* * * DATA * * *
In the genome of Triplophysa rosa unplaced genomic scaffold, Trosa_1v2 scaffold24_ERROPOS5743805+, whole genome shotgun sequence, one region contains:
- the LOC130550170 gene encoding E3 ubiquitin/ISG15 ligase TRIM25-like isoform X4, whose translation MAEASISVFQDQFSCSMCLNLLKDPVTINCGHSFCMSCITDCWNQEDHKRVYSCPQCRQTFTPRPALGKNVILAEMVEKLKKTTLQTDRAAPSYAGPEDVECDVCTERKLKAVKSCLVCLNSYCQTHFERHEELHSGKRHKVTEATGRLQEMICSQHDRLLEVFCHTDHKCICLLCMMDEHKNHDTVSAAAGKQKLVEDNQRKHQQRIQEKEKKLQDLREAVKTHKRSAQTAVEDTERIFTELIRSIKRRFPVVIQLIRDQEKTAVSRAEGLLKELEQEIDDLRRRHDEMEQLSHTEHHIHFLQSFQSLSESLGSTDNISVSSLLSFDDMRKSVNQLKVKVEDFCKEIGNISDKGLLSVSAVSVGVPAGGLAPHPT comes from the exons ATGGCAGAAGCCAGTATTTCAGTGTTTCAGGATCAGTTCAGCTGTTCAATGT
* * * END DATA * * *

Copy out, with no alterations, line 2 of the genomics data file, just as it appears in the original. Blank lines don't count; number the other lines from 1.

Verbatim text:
- the LOC130550170 gene encoding E3 ubiquitin/ISG15 ligase TRIM25-like isoform X4, whose translation MAEASISVFQDQFSCSMCLNLLKDPVTINCGHSFCMSCITDCWNQEDHKRVYSCPQCRQTFTPRPALGKNVILAEMVEKLKKTTLQTDRAAPSYAGPEDVECDVCTERKLKAVKSCLVCLNSYCQTHFERHEELHSGKRHKVTEATGRLQEMICSQHDRLLEVFCHTDHKCICLLCMMDEHKNHDTVSAAAGKQKLVEDNQRKHQQRIQEKEKKLQDLREAVKTHKRSAQTAVEDTERIFTELIRSIKRRFPVVIQLIRDQEKTAVSRAEGLLKELEQEIDDLRRRHDEMEQLSHTEHHIHFLQSFQSLSESLGSTDNISVSSLLSFDDMRKSVNQLKVKVEDFCKEIGNISDKGLLSVSAVSVGVPAGGLAPHPT comes from the exons ATGGCAGAAGCCAGTATTTCAGTGTTTCAGGATCAGTTCAGCTGTTCAATGT